One of the great resources we have at The French Culinary Institute is the online student portal. There we can stare at our grades (What!? A 93!? I got robbed!), read up on alumni news, scan the job listings, and my favorite section, the volunteer opportunities. As students, if we volunteer for a minimum of seven events we become eligible to receive the Outstanding Service Award at graduation. I guess the student in my class who does the most events wins…or maybe anyone who does at least seven gets one…I’m not sure, but it’s not really the point. (OK, I do like awards. I really want the award. But it’s still not the point.)
The point is that because of these volunteer gigs I’ve gotten to hand knives to Jacques Pepin and watch him cook and listen to him tell stories that amount to culinary industry lore by now; I’ve wielded an immersion blender in a gargantuan stockpot full of boulliabaisse made by Alain Sailhac of Le Cirque, The Plaza and 21 fame. I’ve prepped for a famous Hungarian chef who came in to teach a pastry class to amatuers and show him the picture of my Hungarian Viszla I had on my phone; and most recently I got to meet the mayor of New York when I volunteered to be among the vast crew assembled to put out a spread for Italian Heritage Day at Gracie Mansion. I’m a born and raised New Yorker and I’d never been to Gracie…it was a stroll into New York history. Even as I was charmed by the Victorian beauty of the house I knew right away that Mr. Bloomberg wouldn’t actually live there. It was creaky and old and quaint, not the east side power palace I imagined he would live in.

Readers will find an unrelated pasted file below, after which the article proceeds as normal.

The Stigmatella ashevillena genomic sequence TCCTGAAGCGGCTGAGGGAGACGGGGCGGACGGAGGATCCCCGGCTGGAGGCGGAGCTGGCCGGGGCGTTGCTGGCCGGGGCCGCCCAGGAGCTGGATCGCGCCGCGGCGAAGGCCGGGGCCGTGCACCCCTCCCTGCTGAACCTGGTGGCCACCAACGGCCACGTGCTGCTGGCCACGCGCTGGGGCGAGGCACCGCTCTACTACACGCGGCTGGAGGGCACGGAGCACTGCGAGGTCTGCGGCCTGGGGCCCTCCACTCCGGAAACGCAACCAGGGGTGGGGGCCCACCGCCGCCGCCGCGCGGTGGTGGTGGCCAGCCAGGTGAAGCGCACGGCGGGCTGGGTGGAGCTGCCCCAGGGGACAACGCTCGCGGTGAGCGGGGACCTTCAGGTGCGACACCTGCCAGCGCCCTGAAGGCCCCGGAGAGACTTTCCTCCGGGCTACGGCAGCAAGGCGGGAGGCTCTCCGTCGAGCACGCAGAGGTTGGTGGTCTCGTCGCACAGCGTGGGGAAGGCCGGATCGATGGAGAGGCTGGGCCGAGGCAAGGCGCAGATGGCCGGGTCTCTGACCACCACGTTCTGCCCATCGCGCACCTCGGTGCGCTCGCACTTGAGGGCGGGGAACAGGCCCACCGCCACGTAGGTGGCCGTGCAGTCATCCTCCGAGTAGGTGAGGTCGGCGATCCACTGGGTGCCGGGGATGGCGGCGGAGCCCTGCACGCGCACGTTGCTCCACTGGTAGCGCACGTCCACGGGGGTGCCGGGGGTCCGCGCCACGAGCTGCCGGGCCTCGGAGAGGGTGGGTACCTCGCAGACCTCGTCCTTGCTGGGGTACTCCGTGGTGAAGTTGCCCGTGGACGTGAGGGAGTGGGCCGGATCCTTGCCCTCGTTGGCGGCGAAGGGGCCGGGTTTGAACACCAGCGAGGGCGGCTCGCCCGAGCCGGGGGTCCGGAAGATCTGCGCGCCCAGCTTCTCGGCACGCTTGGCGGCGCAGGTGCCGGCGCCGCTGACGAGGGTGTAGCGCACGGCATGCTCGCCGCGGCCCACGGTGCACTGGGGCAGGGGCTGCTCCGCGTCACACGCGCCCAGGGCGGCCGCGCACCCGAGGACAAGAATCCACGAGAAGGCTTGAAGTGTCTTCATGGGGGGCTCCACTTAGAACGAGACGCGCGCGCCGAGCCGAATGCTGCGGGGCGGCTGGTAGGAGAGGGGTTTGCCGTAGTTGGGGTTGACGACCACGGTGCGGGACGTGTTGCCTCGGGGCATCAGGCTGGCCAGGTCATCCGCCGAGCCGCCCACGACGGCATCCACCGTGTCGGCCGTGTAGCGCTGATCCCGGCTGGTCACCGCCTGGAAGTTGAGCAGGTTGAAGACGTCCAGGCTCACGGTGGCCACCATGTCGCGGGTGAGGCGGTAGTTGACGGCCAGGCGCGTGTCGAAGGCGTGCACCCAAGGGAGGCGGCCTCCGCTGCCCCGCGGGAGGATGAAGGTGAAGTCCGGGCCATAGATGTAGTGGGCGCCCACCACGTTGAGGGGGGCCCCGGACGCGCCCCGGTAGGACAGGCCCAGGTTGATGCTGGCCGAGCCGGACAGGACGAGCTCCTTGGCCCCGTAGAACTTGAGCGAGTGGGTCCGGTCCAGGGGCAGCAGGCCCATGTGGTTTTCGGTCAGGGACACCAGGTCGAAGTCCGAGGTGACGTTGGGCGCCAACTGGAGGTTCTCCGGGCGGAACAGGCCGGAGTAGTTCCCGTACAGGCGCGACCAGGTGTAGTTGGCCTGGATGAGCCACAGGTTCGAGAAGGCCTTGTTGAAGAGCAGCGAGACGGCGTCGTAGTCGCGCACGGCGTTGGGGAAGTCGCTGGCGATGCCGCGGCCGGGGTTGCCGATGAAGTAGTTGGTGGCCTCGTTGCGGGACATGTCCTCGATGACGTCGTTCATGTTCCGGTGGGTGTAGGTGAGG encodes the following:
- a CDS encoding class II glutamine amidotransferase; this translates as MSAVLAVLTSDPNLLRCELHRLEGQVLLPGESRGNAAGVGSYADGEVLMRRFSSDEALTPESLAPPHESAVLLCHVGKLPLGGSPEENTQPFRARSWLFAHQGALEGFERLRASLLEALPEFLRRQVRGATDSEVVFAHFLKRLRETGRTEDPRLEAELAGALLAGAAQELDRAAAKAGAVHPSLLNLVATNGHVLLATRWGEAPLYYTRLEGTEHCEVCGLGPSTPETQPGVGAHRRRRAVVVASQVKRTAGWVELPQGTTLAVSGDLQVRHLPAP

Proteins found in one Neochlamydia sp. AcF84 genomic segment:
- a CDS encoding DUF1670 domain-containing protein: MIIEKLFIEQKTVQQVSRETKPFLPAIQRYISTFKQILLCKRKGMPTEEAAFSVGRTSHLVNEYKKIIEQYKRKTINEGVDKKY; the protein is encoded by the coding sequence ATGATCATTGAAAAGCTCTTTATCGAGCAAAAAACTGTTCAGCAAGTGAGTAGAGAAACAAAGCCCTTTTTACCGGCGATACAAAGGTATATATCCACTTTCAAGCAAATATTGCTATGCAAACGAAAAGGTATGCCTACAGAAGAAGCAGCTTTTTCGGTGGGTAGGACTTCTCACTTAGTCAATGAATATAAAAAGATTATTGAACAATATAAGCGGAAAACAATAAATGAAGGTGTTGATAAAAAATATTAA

And for some reason I’d always envisioned Michael Bloomberg as this tall, powerful figure of a man. In my mind his billions translated to stature. I’m not a news watcher— I get most of my news from NPR or the internet or Sunday Times—so all these years I did not actually realize that Mayor Bloomberg is, well, SHORT! Someone amongst the many organizers of the event that day made sure the volunteers got a chance to line up ahead of hundreds of others who were eager to have a millisecond with Hizzoneer, shake his hand and get a picture snapped. So, I shuffled down the front porch of Gracie Mansion, clutching my requisite filled out mailing label, and as I came to the head of line and saw him I was struck speechless. He was so not what I had pictured! Then, I was literally pushed toward him—a photo needed to be snapped every few seconds if he was going to get through the throng by midnight—and he took one look at me in my “whites” and said loudly, “You must be a cook!” I just burst out laughing, found nothing clever to say back, and that’s when the shutter clicked.